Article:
NORTH ADAMS, MA- Inkberry, a North Adams independent nonprofit organization dedicated to fostering the literary arts, is closing its doors. Though solid financially, the organization has been unable to raise enough funds to maintain a paid staff. With several members of their working board stepping down in December, they have likewise been unsuccessful in their efforts to recruit enough replacement board members with the time and skills necessary to carry on the programming as volunteers. On Tuesday, November 10, having exhausted their options, the Inkberry Board of Directors voted to dissolve the organization by year end.
"We are exploring ways to donate dedicated funds to local nonprofits, to keep the Inkberry name and mission alive, although the organization itself will cease to exist." says Linda White, who has served as president of the Inkberry Board since 2006.
Rachel Barenblat, one of the three founders, responded to the news by email, "I'm awfully sad to hear this news, but I think we can still feel good about the remarkable things the organization accomplished during its tenure."
Inkberry was launched in January of 2001 by three Williams College graduates, Emily Banner, Rachel Barenblat, and Sandy Ryan. The founders named the organization after an evergreen holly, native to New England, that is known to be able to put down roots and bear fruit even in poor soil. The metaphor proved to be apt throughout Inkberry's nine-year history as the group repeatedly overcame financial and organizational difficulties to present writing workshops, readings by local, regional, and national authors, and to otherwise promote reading and writing in North Adams, Williamstown and beyond.
Inkberry brought nationally known authors and poets such as Claire Massoud, Donald Hall, Ted Conover, Mark Doty, Rick Moody, Margot Livesey, and Julia Glass, to North Adams as part of their reading series. Their programming also included writing workshops and such special events as an exploration of rural living and a sense of place with New York Times columnist Verlyn Klinkenborg, and Share Our Strength, a workshop offered in conjunction with the Elizabeth Freeman Center for victims of breast cancer.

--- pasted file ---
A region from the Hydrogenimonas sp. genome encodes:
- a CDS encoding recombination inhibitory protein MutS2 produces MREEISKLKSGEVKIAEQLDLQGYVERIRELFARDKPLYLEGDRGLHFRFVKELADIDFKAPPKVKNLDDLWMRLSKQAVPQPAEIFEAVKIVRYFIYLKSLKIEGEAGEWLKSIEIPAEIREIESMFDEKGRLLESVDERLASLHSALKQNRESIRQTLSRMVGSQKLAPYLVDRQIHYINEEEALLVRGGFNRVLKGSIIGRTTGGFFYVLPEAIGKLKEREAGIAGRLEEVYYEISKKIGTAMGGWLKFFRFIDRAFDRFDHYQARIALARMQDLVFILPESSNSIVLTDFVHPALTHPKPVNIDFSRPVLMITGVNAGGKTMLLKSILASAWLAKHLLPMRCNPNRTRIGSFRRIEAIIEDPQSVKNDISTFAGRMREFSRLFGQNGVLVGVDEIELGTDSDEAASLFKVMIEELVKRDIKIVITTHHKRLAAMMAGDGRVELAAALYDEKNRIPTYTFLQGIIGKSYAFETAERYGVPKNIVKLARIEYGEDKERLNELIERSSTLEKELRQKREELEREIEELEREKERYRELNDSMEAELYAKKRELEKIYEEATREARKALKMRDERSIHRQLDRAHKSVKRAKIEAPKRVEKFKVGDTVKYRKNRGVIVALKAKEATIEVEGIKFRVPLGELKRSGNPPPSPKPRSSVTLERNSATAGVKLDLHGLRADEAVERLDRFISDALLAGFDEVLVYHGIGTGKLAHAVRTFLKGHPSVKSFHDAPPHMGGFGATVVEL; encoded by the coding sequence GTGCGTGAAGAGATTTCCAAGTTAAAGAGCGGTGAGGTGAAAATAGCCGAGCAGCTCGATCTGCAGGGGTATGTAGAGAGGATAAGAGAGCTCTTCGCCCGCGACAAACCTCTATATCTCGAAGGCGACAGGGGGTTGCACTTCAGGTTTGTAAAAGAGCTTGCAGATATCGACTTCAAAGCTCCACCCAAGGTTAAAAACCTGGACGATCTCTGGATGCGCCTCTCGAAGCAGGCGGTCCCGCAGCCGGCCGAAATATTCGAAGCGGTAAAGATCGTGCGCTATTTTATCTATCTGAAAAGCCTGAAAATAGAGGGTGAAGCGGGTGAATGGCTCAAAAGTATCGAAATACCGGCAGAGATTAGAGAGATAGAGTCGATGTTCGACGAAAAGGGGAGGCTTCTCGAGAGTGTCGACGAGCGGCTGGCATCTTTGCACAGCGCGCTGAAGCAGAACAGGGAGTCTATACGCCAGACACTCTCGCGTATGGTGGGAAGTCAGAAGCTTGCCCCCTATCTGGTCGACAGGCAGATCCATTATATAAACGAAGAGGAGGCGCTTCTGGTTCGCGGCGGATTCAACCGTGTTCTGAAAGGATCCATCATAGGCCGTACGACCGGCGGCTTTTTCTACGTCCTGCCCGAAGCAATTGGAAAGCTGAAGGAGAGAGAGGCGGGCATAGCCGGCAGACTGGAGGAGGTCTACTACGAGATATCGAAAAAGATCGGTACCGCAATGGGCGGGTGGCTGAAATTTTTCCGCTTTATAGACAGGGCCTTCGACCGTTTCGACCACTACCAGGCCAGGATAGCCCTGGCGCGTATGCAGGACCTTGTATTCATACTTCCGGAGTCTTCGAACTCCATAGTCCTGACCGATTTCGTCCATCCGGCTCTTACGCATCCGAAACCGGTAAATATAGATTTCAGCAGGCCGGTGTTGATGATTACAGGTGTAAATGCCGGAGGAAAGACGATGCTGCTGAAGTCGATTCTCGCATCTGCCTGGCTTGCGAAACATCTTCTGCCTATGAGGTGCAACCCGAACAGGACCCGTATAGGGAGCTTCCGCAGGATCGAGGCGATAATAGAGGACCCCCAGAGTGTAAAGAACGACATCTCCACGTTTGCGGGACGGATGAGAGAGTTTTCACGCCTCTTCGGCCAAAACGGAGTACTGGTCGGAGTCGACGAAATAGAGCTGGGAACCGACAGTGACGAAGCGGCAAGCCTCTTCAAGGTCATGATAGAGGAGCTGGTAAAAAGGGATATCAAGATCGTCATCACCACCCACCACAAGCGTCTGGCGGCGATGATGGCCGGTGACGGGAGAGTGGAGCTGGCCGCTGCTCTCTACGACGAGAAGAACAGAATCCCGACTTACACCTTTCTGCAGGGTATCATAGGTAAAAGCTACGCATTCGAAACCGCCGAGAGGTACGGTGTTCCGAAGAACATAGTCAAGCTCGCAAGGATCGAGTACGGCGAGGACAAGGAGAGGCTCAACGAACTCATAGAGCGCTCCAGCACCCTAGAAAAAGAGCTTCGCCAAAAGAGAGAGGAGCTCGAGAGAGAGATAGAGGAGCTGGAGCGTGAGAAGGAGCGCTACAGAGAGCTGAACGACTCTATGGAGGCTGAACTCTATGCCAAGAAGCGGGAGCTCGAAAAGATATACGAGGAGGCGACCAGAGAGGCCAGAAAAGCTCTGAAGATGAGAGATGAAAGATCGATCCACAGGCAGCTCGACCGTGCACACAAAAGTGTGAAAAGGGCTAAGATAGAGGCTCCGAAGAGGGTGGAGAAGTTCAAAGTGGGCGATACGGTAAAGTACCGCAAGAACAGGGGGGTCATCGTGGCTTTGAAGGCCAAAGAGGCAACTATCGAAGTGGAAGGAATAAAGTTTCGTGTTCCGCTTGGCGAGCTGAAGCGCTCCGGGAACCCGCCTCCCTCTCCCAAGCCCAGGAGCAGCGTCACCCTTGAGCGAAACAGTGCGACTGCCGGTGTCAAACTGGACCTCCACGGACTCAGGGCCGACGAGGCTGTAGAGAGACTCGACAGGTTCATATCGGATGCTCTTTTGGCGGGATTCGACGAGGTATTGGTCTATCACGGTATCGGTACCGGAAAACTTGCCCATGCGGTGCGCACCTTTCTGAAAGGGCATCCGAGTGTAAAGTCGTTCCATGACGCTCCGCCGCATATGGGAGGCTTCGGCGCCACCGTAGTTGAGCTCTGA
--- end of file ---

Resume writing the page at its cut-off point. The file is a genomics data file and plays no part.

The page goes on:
The Write Stuff, a writing program for middle school students, offered in partnership with MCLA's Center for Service and Citizenship, evolved from an after school program to an in-school mentor program that served students at Conte Middle School and gave volunteers from MCLA and the community an opportunity to contribute to and enhance the educational experience of those students.
Inkberry's Board of Directors is now focusing their attention on moving out of their offices and arranging for the continuation of the organization's programs. They hope to secure homes for the reading series, workshops, and The Write Stuff within the next few weeks. Members of the
Wednesday Night Writers' Group will carry that program forward on their own. Wordplay, which Inkberry sponsored and which has always been hosted by Papyri Books, will continue uninterrupted at the bookstore.
For more information about Inkberry's mission and programs, visit their website at www.Inkberry.org. The history of the organization is preserved on the site under the News tab on the left of the screen. There you will find the complete archive of the newsletter, Inkmail, and copies of many of the stories that have appeared about the organization in local newspapers.
About Inkberry- Inkberry promotes the literary arts in the Berkshires with events and community partnerships that celebrate and support writing and reading. Inkberry is supported by the Massachusetts Cultural Council, a state agency.